Another abandoned town, the legend surrounding Dudleytown, Connecticut, reads like something out of a horror story. The town was originally settled in 1738, but it wouldn't be until 1747 that the town's namesake family arrived. The stories go that the Dudleys had some run-ins with the plague and royalty back in England, with a member of the family even having his head chopped off. Untimely deaths and people going mad caused residents to leave the town until there was nobody left.
Or at least that's how the story goes. Today, the site is a nature park that travelers can visit, according to The New York Times. There are also a couple of private homes still left in the area.
Kentucky is known for its bourbon and its horses. However, in 2016, Williamstown, Kentucky, became known for having the world's largest reconstruction of Noah's Ark. Yes, that Noah's Ark from the Bible. The giant ark serves as a museum for anyone interested in the flood event described in the Bible. The boat is around 510 feet long and seven stories tall, but we're not sure if it actually floats or not.
We are sure it's probably one of the largest roadside attractions in the U.S., though, and the people behind it claim that it's the "largest timber-framed structure in the world."
Hell, Michigan got its start as a mining town that was established in the 1840s. Though it was a popular bootlegging town, it didn't get its name from any kind of nefarious act. Instead, legend has it that one of the original inhabitants paid local farmers with his own homemade whiskey. This led wives to respond, "he's gone to hell again," when asked where their husbands were, which eventually stuck, according to the town's official website.
However, there are a couple of other unofficial stories as to how the town got its name. Visitors to Hell can get married, have a drink at the local tavern, called Hell Hole Bar and Grill, and even become the mayor, though the website says that elections are only held when Hell freezes over.
The town of Ferndale, California, is on the U.S. list of historical monuments, and for a good reason. All of the town's buildings reflect the Victorian-era architecture of the 19th century. The town's official website boasts that it's the prettiest small town in the Redwoods region, and it's hard to argue with that claim. It was founded in 1852 by two brothers and quickly drew in residents looking to strike it rich during the Gold Rush.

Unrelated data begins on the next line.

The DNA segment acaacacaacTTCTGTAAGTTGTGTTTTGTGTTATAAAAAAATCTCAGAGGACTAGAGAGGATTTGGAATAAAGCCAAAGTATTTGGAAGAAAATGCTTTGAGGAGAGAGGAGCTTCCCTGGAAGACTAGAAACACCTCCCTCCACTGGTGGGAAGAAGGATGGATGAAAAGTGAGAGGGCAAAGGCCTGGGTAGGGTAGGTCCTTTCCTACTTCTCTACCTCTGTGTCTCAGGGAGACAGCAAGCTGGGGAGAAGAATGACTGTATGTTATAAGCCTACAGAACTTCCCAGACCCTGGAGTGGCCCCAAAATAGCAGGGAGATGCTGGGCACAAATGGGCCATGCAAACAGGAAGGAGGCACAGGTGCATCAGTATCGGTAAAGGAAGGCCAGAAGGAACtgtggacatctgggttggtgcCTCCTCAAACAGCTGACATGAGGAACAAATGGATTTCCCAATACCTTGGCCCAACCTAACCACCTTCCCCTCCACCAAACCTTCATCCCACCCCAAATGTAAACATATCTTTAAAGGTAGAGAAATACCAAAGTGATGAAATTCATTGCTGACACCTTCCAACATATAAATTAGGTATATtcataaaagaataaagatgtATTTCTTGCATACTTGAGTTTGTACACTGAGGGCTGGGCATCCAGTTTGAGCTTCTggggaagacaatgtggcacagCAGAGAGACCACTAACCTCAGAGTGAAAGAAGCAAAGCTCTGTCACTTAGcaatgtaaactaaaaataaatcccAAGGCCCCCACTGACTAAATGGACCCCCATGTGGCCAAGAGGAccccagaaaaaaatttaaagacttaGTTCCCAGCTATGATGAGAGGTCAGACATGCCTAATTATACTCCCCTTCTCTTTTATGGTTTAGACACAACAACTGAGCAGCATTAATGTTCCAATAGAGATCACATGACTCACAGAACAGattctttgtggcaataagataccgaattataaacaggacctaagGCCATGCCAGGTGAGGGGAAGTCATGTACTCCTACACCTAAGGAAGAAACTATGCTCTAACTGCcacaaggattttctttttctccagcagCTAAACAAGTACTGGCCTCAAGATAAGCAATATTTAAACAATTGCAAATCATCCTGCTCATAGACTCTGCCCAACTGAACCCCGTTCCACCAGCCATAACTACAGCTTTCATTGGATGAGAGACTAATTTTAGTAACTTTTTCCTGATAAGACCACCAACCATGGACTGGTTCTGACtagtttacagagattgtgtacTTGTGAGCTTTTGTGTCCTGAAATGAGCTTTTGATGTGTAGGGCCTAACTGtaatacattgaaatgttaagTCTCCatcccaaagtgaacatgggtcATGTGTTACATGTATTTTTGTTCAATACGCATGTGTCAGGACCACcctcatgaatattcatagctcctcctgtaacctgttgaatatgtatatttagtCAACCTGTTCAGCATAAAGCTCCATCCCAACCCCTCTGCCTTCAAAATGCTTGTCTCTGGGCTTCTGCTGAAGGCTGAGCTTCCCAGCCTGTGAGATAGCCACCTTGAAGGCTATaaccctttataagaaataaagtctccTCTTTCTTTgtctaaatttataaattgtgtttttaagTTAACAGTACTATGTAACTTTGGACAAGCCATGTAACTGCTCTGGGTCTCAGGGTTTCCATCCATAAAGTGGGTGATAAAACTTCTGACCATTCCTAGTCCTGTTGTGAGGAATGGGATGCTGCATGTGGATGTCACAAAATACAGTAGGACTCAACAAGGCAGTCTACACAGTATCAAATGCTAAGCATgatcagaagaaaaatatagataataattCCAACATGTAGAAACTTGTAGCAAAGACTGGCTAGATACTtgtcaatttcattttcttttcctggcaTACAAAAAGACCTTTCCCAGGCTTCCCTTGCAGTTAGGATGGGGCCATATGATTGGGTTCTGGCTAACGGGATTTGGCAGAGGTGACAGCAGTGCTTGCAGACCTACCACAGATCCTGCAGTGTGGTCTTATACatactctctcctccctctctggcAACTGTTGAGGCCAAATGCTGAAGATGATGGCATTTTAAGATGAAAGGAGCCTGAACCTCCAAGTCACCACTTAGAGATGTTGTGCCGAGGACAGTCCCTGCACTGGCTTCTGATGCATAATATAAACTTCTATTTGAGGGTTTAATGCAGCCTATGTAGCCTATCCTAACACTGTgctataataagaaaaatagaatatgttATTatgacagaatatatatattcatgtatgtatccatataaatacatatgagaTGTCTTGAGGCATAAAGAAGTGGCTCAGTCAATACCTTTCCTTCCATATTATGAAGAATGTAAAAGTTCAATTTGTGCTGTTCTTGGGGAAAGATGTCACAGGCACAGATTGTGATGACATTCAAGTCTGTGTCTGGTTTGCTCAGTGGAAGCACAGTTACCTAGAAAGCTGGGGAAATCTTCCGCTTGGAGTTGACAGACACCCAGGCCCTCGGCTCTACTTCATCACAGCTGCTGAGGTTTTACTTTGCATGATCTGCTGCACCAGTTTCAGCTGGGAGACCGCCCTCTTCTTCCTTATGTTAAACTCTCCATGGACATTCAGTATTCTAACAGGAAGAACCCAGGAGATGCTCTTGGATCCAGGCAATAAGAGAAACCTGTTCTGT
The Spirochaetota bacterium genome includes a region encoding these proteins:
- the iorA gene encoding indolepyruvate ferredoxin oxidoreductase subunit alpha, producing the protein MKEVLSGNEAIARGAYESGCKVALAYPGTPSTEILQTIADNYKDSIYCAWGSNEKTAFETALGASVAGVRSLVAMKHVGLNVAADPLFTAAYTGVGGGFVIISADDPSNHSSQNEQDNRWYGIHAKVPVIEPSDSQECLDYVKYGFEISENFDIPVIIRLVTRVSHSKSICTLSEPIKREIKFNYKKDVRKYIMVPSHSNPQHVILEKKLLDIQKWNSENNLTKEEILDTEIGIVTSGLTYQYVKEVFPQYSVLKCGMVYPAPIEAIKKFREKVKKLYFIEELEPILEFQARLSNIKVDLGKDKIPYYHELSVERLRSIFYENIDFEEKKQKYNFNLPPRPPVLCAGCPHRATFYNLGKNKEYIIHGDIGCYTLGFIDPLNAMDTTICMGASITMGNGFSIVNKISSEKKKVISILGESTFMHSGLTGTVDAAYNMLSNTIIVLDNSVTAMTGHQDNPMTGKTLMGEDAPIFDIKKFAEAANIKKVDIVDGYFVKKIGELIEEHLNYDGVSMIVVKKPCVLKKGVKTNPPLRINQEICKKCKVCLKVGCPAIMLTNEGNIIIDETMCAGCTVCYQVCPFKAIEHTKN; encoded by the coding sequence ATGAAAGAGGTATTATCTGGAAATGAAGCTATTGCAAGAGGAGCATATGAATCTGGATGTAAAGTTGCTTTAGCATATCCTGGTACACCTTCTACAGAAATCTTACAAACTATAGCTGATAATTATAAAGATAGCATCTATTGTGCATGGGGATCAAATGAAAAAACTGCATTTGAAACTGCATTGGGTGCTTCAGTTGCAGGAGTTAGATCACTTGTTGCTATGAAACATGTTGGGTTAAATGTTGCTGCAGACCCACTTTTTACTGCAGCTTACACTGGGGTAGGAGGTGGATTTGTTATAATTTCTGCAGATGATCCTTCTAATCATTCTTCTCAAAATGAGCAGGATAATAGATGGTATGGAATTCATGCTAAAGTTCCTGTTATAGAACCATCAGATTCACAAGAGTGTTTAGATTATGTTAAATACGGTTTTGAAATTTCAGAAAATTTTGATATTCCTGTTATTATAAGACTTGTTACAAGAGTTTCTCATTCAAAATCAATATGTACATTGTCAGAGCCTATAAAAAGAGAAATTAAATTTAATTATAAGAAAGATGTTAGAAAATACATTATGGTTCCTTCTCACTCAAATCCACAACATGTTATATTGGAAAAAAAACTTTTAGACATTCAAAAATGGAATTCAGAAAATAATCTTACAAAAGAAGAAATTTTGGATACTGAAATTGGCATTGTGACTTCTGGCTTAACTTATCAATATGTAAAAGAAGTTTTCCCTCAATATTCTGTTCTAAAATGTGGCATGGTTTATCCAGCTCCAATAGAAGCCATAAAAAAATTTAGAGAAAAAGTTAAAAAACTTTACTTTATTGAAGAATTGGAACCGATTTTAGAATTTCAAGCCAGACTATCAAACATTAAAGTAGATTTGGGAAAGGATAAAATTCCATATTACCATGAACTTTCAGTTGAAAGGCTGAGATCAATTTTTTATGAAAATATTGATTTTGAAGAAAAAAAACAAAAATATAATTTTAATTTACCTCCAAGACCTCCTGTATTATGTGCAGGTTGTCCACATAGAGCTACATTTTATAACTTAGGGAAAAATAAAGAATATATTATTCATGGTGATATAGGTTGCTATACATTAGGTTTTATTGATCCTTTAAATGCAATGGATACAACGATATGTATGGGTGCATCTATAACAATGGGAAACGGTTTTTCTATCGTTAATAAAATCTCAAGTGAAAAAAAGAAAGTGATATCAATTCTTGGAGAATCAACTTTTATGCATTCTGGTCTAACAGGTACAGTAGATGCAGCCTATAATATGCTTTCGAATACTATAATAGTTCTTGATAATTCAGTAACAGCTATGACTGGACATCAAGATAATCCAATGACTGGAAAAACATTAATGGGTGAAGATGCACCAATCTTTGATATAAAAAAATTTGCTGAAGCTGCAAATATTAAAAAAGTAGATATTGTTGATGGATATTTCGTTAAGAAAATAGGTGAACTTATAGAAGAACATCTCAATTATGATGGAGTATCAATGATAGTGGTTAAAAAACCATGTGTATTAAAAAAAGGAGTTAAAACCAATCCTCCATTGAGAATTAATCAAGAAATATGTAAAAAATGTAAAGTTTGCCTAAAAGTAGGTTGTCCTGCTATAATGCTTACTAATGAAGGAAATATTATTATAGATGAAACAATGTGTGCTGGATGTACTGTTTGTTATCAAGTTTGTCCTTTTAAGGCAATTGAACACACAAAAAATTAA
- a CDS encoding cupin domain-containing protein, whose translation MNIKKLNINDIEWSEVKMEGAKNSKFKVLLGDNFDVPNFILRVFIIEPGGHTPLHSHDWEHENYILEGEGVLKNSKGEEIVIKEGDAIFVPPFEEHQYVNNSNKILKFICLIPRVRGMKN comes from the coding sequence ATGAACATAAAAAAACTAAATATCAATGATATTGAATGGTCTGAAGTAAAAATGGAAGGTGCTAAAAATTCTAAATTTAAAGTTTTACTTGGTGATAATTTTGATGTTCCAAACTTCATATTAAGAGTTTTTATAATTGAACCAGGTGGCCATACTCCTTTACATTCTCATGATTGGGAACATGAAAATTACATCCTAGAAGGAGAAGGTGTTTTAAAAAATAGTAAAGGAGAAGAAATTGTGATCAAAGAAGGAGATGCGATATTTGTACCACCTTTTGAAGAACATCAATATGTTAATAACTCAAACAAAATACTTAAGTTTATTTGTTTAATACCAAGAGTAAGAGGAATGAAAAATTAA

Many of these settlers brought agricultural techniques from Europe, which quickly made the town quite wealthy, resulting in all of the ornate buildings. The town has also been billed as a photographer's paradise.
Center, North Dakota, is exactly what it sounds like. The town claims to be located in the exact center of North America. However, amazingly enough, the name Center doesn't have anything to do with being the center of North America. The town was originally named Center because it was thought to be at the center of its local county. It was only years later that it would be discovered the town was the center of the entire continent.
The center of the continent was originally thought to be a town called Rugby in North Dakota. However, a 2015 study found that was not the case.
Even carnival workers need to take a break sometime. And where else better to take a vacation than in Florida, Gibsonton, Florida, to be exact. A large portion of this town's residents have or still do work as performers at circuses and carnivals. Though the "human oddities," as they were once called, are all but gone with the golden age of the American traveling carnivals, this town was founded by a "giant" and his wife.
He served as the local sheriff and made the town a haven for others who worked in the industry. At the town's peak, it had factories that produced Ferris wheels and special laws that allowed residents to train exotic animals.
Hildale, Utah, is home to the Fundamentalist Church of Jesus Christ of Latter-Day Saints, or a denomination of Mormonism as they used to be called. The town is actually their headquarters, and as such, it's one of the only places in the U.S. where polygamy is still allowed, at least in practice. The church has tried to distance itself from the practice in recent years, and it's no longer a common practice.